With that in mind, here is the updated version of my map with all the cursed items identified. (I've also noted decent weapons and any cruel traps/puzzles - but not everything as I didn't want too many spoilers). Remember, this image is a thumbnail so click it to download the high-res version. I hope you have enjoyed reading part two?

For now, relax and be contempt knowing that part three will soon be in the works...

Saturday, March 18, 2023

Sword Of Kadash (part one)

Fortress Of The Dragon

For almost a decade (wow, that long?) I have tried to play as much of a game (as possible) before attempting to write a humble review. In light of that revelation, I'm going to do things differently for this next game and shall post here as I progress through. Hopefully, I won't get stumped and give up - yikes, that would be embarrassing!

Without further ado, here is possibly the first episode of a mini-series for what appears a modest-looking action RPG (and I'm being kind there). It's called Sword Of Kadash that was originally released on lesser computers back in 1984/5 before finding its true home right here for the Atari ST in 1986 thanks to Dynamix /Polarware, Inc.

It was developed by Kenneth L. Hurley and if that name sounds familiar then maybe you came over to the Atari ST around the same time as myself? Do you remember the graphical demo 'Monarch'? Yep, that simple animated screen was mind-blowing to witness. I was new and couldn't get over the impressive power of my new 16-bit computer!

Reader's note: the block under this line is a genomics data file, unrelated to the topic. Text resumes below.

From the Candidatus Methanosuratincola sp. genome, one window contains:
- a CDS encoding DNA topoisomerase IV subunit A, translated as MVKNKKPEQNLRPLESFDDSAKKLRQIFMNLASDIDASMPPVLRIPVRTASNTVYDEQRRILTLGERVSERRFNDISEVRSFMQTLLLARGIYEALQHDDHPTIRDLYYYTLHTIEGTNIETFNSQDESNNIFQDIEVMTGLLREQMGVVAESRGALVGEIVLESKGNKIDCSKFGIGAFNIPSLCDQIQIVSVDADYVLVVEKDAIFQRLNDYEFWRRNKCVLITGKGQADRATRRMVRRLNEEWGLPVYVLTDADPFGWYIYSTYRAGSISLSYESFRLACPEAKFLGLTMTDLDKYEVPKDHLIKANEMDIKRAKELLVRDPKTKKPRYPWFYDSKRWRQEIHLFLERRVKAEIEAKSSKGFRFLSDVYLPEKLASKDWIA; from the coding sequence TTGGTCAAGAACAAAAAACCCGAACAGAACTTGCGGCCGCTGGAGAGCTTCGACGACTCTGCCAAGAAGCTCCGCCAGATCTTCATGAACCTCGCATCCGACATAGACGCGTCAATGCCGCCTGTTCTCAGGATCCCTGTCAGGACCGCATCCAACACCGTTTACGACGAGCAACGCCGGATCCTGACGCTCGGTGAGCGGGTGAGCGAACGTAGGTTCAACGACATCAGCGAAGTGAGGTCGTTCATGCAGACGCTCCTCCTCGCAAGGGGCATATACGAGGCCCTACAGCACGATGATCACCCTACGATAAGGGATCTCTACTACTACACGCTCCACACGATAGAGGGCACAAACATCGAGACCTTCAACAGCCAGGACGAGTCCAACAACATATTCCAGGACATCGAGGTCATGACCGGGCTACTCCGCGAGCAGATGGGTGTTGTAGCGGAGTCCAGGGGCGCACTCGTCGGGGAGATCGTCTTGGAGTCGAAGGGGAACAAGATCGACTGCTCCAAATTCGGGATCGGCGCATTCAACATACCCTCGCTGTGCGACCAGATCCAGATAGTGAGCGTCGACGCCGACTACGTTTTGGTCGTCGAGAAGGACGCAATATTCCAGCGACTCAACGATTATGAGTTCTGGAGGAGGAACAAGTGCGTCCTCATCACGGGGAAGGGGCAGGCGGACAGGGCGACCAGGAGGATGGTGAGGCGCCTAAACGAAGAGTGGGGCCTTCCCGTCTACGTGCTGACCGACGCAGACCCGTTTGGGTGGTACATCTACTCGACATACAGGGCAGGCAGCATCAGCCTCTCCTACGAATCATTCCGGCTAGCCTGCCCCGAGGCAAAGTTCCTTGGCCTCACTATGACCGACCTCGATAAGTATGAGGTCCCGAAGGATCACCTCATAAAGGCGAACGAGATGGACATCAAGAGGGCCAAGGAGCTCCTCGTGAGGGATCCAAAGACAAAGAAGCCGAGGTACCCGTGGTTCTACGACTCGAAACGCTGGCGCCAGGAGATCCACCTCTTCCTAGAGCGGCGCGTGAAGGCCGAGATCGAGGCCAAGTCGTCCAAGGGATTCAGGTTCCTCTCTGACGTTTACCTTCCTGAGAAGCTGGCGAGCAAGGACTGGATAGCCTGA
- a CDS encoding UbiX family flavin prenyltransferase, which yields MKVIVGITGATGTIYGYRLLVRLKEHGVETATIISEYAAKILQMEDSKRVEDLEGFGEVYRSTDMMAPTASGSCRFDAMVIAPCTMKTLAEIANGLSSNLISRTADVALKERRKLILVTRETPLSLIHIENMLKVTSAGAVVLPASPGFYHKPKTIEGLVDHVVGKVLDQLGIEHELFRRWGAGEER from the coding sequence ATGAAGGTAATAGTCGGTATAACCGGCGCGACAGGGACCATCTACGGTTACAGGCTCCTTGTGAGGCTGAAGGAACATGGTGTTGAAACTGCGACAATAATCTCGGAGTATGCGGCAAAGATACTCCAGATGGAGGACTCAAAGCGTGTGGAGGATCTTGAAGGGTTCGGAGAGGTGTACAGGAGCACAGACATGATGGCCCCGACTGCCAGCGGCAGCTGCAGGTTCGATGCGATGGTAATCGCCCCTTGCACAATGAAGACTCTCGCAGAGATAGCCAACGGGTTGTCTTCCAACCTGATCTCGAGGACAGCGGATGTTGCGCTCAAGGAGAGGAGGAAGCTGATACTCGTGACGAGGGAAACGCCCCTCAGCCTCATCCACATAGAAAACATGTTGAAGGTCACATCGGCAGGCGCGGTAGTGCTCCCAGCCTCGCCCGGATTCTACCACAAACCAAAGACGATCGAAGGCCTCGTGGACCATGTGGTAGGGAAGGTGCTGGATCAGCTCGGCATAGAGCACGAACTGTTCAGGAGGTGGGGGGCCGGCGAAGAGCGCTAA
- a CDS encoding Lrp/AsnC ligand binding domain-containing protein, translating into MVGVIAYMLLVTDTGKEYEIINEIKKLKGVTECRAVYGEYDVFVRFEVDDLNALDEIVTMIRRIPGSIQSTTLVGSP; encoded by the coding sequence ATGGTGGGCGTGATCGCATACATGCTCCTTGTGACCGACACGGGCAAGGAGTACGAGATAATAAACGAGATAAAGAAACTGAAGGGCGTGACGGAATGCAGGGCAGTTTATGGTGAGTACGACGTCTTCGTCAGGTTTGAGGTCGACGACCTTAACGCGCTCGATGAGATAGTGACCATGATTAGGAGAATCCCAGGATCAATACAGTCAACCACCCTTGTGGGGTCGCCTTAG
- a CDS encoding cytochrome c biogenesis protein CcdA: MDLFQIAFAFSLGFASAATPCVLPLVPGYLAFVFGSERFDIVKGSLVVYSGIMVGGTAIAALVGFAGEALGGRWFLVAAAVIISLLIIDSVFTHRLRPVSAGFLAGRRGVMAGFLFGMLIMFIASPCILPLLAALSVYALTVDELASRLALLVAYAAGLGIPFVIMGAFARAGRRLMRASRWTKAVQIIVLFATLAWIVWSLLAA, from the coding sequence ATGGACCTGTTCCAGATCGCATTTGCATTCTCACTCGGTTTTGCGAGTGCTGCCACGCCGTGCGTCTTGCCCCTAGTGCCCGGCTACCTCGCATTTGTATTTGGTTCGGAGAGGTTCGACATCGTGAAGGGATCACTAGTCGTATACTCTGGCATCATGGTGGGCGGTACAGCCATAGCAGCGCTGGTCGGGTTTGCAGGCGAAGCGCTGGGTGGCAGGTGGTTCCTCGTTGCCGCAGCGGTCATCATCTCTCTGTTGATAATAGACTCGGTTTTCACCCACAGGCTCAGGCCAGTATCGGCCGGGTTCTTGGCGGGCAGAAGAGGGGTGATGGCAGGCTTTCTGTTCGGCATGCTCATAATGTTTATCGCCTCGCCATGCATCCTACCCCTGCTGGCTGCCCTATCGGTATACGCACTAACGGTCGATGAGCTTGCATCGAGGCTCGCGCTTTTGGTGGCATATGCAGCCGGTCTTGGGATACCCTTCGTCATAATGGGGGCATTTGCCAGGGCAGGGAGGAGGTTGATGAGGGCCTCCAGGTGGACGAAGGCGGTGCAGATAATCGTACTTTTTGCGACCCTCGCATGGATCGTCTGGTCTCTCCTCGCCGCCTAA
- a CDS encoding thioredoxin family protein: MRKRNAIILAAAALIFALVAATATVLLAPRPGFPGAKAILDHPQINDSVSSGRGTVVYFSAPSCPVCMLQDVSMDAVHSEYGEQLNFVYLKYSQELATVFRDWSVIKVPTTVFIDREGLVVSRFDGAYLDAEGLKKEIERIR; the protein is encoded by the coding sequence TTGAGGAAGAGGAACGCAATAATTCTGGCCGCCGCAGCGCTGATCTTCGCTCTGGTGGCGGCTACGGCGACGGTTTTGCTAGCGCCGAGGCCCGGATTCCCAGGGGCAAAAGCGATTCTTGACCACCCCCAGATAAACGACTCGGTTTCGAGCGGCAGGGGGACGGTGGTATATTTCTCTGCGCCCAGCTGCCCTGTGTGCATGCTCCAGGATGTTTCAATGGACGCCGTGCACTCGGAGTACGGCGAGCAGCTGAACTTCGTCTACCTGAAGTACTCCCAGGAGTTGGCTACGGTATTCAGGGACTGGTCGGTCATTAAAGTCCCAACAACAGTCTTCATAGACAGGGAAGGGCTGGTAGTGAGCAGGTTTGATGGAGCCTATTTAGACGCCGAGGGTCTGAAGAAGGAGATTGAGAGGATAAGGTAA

Anyhow, enough waffling by me. Yes, you guessed it, it's time for some funky screenshots...

Update: part two of my gripping playthrough is ready to view!

The start screen is one of the prettiest in the game with a lovely tree... However, it's all visually downhill afterwards. Hey, don't be too quick to rush off before looking around and umm maybe switching the control system? Joystick works great.

Ah, you started off well I see! This is the screen that proves just how sneaky the game can be. Wait, what was that flickering that I saw? Did you see it? Well, I think you should go and investigate that flickery wall. You never know...

Yeah, a secret room with a couple of weapons. Wait, I'm getting that sneaky vibe again! Which weapon?

What is this game about?

We are a traveller looking for his fortune in Persia but the local thugs had other ideas. The only way they will let me go is if I enter the Fortress of the Dragon to find a sword. You've guessed it, the Sword Of Kadash, which is guarded by a dragon called Aladag. A myriad of rooms is waiting to be explored but beware of the many hidden dangers!!

Upon loading, I'm instantly reminded of the Apshai games due to (ahem) modest visuals and top-down display style. Getting around is easy thanks to effortless joystick controls and you're immediately thrown into the thick of it with the opening rooms offering a glimpse into the type of dangers that lay ahead - secrets, weapons, traps and monsters.

It plays to be cunning but it's also tough figuring out what is the right thing to do. Screenshot time...

There are many different types of treasures and here I can see a chest. But it's a room full of nasty critters that are also incredibly tough to kill. So, shall we waste effort killing them for a chest? Or leave it and scarper?

Hmm, now I've already got a sword, which is a fantastic weapon but this room has lots of daggers and picking them up provides experience. Be careful, one of them might be booby-trapped? What shall you do?

It's now that you should use magic to nip down and grab that scroll. Watch out for traps!

So what's my plan?